Stability and resilience of plant-pollinator networks in an Andean montane community in southern Ecuador

Hi! My name is Rachel and I’m a senior (6 days away from graduation!) studying Environmental Science & Anthropology. I’m writing this post to tell you a bit about the research that I did last summer. Read on if you’re interested in conservation, bees, or the concept of catching said bees and then marking them with a dot of paint for reasons that you’ll soon find out. Last summer I went to Ecuador with Professor Jessie Knowlton and three other Wheaton students and hiked through the Andes mountains every day for two weeks collecting data for my senior honors thesis. My research focused on assessing a plant-pollinator community’s vulnerability to environmental stressors, such as climate change and habitat fragmentation. We did so by measuring the strength of the interaction networks between plants and their pollinators in the habitat, because we know that if there are more interactions, or if the interactions between species are especially strong, then the community itself will be more resilient to various stressors.

In order to create interaction networks between plants and their pollinators, we needed to see which bees were going to which plants. We did this two different ways, and got two different samples. One method we used was capturing every single bee or wasp pollinator and writing down which plant we found it on. This gave us an idea of the association network in this community. The other method was significantly more fun for anyone who isn’t really afraid of bees, or allergic to bee stings, and this is where the paint dots come in. In order to test a bee’s faithfulness to a particular flower species (floral fidelity is another tool that we use to determine the strength of the interaction network), we use a method called mark-recapture. First, you catch a bee with a net. Then, you put it in a special tool that looks like a push pop or syringe (check out the pictures) and mark it with a spot of paint through the mesh netting at the end of the tube using a paint pen from the craft store. The color of the dot corresponds with the species of plant the bee was visiting. Then, the next day, you go back out and recapture the bees that were marked, and see if they were on the same species of plant as the day before, which tells us how faithful they are.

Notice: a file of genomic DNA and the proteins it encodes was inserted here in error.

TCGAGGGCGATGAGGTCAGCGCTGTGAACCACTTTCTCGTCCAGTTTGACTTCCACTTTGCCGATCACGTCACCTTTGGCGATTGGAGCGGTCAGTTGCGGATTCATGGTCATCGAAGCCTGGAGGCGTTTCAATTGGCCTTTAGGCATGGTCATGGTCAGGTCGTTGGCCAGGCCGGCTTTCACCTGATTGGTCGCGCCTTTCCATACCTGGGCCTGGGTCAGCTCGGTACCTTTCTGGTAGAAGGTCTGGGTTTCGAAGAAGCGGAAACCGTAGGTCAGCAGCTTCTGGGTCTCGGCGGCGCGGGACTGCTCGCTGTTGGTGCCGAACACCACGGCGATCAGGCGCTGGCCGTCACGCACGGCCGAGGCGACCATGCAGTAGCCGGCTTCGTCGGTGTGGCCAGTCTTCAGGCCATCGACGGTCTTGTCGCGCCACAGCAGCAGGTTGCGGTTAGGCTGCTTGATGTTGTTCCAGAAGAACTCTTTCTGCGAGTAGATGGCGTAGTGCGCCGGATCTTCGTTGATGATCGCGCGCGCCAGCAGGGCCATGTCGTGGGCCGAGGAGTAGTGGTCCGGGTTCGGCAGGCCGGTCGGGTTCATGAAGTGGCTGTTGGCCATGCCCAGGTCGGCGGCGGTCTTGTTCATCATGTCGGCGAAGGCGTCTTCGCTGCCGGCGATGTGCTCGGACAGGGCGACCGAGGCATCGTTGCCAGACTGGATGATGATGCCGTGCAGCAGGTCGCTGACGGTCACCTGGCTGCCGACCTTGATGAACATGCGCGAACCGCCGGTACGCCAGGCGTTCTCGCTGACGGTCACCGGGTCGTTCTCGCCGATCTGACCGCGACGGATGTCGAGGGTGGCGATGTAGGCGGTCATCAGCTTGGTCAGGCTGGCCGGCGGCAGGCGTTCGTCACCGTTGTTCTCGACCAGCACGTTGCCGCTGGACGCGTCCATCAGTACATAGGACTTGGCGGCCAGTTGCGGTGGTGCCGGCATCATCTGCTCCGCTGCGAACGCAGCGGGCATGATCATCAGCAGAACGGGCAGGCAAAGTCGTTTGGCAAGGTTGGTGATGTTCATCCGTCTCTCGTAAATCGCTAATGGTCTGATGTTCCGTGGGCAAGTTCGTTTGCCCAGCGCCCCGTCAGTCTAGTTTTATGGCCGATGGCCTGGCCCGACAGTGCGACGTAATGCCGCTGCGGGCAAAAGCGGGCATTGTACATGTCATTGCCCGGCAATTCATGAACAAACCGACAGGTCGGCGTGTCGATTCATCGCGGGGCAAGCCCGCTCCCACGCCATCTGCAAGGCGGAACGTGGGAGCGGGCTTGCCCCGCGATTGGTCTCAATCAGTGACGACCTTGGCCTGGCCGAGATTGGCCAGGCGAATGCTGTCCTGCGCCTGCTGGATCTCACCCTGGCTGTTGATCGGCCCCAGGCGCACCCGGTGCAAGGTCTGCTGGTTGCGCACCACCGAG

Without going into tons of statistical analysis here, we basically found that honey bees, which are non-native to this habitat, dominated the community that we were studying in the mountains, which is good for overall community resilience to disturbance, but not the best for promoting biodiversity since honey bees can outcompete native bees. This research is important because we don’t know much about the native vs. non-native pollinator dynamics in this particular habitat, so insights like these can help us plan our conservation measures and species-management programs more efficiently if we know what role non-native species play in the overall network of interactions. For me personally, this research was important because it was my first time designing and executing my own experiment in the field. I worked with field assistants (mostly in Spanish) for about 12 hours every day, which helped my communication skills and ability to roll with the punches. I quickly learned that bees only forage when it’s sunny, warm, and there is no wind, which is approximately 3% of the time in the Andes mountains. So as you can imagine, field work can definitely be challenging, especially when the weather isn’t in your favor!! However, doing this work is extremely important for conservation, and it’s worth it when it’s for the planet that we all share. Not to mention, getting an honors thesis out of it all was incredibly rewarding, so I’d do it again in a heartbeat.